The Anonymous Widower

Are Short Lengths Of High Speed Line A Good Idea?

In New ‘HS3’ Link To Yorkshire Proposed By Thinktank After Region’s HS2 Axe, I showed that a short length of faster by-pass line could give decent ties savings.

So in this post, I will look at home much time, diversions or by-passes like the Selby Diversion could save.

The diversion runs between Temple Hirst Junction and Colton Junction.

  • It is 13.8 miles long.
  • A typical train takes 7.5 minutes, which is an average speed of 115 mph.
  • But Wikipedia claim that the route was well-designed and British Rail felt it was good for 160 mph.

So what times are possible at various speeds?

  • 115 mph – 7.5 minutes
  • 120 mph – 6.9 minutes
  • 130 mph – 6.4 minutes
  • 140 mph – 5.9 minutes
  • 150 mph – 5.5 minutes
  • 160 mph – 5.2 minutes
  • 180 mph – 4.6 minutes

They are not great savings, but if you could increase operating speed on straight sections of thirty miles and raise the average speed from 120 to 180 mph, that would save five minutes. It would all mount up.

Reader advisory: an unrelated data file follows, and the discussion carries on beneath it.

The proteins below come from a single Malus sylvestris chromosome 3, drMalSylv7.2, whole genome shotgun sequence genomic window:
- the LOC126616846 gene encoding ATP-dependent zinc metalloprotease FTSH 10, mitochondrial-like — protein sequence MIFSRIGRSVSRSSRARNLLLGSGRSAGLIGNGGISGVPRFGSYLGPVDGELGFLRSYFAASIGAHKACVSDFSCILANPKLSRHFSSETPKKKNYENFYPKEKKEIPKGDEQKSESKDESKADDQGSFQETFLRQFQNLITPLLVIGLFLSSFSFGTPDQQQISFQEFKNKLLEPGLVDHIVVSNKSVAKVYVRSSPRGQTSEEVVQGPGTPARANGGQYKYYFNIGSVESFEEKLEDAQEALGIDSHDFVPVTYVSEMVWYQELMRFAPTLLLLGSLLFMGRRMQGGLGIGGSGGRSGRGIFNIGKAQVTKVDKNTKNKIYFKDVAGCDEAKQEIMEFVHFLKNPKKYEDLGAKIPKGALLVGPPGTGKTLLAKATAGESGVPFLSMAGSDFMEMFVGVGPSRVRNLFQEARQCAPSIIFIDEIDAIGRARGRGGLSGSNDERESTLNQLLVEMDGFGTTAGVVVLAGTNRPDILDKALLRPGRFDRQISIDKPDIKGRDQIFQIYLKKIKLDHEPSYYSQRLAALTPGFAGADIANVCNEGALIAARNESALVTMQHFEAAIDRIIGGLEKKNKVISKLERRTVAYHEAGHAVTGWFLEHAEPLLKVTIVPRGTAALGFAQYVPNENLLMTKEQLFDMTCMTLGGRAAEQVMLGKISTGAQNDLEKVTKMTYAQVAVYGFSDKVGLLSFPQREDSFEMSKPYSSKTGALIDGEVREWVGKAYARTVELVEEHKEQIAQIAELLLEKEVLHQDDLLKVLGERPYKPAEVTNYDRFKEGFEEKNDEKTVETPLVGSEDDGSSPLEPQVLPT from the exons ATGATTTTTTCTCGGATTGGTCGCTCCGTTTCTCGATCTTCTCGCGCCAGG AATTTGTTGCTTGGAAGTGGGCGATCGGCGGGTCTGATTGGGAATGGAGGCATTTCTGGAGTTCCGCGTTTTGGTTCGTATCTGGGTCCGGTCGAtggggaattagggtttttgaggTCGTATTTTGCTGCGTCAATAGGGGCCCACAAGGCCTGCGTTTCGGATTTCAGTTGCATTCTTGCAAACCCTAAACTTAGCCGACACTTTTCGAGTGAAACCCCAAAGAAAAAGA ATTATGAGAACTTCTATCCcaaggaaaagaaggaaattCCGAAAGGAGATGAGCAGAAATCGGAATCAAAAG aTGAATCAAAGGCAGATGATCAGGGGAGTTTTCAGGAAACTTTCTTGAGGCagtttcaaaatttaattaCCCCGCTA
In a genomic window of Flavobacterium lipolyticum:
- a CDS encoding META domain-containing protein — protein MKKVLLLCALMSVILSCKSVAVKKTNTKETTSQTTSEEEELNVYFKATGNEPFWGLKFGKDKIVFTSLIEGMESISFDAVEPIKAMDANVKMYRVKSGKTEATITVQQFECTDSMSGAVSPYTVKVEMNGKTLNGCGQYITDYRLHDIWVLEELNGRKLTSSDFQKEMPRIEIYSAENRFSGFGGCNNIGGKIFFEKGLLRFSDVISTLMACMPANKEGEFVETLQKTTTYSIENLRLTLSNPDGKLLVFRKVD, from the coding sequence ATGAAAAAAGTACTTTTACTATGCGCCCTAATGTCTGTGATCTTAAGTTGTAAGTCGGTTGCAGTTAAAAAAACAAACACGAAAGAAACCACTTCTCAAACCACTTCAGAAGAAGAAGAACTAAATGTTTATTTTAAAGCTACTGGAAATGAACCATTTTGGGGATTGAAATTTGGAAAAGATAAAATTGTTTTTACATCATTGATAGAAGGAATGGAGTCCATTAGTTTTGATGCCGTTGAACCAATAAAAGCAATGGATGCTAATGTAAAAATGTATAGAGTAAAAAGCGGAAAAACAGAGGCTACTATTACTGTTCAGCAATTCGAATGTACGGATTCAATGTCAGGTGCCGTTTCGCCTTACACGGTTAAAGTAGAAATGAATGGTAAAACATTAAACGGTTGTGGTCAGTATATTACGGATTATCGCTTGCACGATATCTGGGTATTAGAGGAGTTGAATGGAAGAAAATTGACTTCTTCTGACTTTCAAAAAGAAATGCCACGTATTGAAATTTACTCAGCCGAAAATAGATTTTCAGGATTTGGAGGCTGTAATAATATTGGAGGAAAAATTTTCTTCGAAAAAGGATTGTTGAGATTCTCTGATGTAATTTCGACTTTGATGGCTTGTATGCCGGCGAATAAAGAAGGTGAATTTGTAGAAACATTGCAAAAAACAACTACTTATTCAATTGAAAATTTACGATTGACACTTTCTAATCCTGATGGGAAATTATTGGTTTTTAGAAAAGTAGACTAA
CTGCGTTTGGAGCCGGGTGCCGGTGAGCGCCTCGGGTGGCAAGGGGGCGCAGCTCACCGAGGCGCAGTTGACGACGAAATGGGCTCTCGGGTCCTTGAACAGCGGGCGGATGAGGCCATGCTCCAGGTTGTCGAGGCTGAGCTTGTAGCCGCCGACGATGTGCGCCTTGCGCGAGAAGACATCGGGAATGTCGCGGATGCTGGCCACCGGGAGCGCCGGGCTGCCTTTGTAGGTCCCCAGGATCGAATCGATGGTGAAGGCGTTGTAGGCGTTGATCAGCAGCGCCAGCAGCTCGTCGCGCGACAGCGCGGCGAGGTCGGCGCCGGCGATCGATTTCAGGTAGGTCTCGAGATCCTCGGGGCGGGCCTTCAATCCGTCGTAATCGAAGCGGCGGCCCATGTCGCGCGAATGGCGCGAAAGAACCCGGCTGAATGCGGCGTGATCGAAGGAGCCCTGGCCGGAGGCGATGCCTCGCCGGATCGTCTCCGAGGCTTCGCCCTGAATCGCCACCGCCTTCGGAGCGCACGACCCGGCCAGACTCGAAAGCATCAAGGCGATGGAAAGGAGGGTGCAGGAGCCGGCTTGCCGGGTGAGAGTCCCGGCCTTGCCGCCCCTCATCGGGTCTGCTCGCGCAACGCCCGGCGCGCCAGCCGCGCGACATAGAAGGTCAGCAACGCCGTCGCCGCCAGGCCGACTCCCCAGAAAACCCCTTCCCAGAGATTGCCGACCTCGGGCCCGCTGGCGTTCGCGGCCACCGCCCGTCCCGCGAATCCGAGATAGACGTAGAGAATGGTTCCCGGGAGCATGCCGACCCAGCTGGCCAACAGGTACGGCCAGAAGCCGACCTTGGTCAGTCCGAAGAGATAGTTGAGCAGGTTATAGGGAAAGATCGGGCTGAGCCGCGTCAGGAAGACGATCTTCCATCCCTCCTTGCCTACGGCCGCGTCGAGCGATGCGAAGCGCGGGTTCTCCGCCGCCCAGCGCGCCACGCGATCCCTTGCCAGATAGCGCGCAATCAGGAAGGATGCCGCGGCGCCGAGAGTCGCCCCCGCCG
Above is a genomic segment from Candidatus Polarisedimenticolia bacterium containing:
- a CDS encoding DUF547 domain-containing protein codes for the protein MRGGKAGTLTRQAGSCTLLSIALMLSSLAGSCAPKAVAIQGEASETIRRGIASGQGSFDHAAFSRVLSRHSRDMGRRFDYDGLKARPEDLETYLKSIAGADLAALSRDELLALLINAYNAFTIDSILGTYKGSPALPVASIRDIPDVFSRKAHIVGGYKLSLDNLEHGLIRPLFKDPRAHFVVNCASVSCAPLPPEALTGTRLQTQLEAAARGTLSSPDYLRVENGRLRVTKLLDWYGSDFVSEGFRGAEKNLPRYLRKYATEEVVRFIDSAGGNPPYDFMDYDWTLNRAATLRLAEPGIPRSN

If you look at the railway maps of the UK, there are sections of the East Coast Main Line, Great Western Main Line, Midland Main Line and West Coast Main Line, where the track is straight and sometimes as many as four-tracks.

Stevenage Station And Stoke Junction

A simple example in a few years could be between just North of Stevenage station and Stoke junction, which after current works and some others could be four tracks all the way.

  • It is 72.2 miles.
  • Trains take 39 minutes.
  • My timings give an average speed of 111 mph.
  • There are a number of level crossings.